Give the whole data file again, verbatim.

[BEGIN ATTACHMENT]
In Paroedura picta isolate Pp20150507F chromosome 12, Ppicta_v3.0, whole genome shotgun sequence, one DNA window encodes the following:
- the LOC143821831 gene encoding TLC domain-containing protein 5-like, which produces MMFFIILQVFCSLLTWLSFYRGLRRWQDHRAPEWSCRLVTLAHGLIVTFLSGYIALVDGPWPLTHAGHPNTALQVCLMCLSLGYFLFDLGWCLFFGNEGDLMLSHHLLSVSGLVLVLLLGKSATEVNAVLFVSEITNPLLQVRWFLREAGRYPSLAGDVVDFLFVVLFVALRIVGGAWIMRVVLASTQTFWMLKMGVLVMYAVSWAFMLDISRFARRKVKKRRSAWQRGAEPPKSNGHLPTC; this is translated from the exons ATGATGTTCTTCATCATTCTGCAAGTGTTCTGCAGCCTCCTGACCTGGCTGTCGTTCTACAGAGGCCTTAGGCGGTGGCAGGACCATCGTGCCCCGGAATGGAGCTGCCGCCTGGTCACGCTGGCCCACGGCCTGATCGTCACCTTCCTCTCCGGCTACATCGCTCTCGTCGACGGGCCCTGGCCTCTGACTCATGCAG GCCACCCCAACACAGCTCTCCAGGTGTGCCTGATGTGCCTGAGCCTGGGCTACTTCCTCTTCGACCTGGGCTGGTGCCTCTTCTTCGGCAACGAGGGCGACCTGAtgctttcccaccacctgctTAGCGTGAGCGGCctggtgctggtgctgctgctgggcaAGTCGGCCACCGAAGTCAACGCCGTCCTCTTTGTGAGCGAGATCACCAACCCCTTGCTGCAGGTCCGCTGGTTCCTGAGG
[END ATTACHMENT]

In Paroedura picta isolate Pp20150507F chromosome 12, Ppicta_v3.0, whole genome shotgun sequence, one DNA window encodes the following:
- the LOC143821831 gene encoding TLC domain-containing protein 5-like, which produces MMFFIILQVFCSLLTWLSFYRGLRRWQDHRAPEWSCRLVTLAHGLIVTFLSGYIALVDGPWPLTHAGHPNTALQVCLMCLSLGYFLFDLGWCLFFGNEGDLMLSHHLLSVSGLVLVLLLGKSATEVNAVLFVSEITNPLLQVRWFLREAGRYPSLAGDVVDFLFVVLFVALRIVGGAWIMRVVLASTQTFWMLKMGVLVMYAVSWAFMLDISRFARRKVKKRRSAWQRGAEPPKSNGHLPTC; this is translated from the exons ATGATGTTCTTCATCATTCTGCAAGTGTTCTGCAGCCTCCTGACCTGGCTGTCGTTCTACAGAGGCCTTAGGCGGTGGCAGGACCATCGTGCCCCGGAATGGAGCTGCCGCCTGGTCACGCTGGCCCACGGCCTGATCGTCACCTTCCTCTCCGGCTACATCGCTCTCGTCGACGGGCCCTGGCCTCTGACTCATGCAG GCCACCCCAACACAGCTCTCCAGGTGTGCCTGATGTGCCTGAGCCTGGGCTACTTCCTCTTCGACCTGGGCTGGTGCCTCTTCTTCGGCAACGAGGGCGACCTGAtgctttcccaccacctgctTAGCGTGAGCGGCctggtgctggtgctgctgctgggcaAGTCGGCCACCGAAGTCAACGCCGTCCTCTTTGTGAGCGAGATCACCAACCCCTTGCTGCAGGTCCGCTGGTTCCTGAGG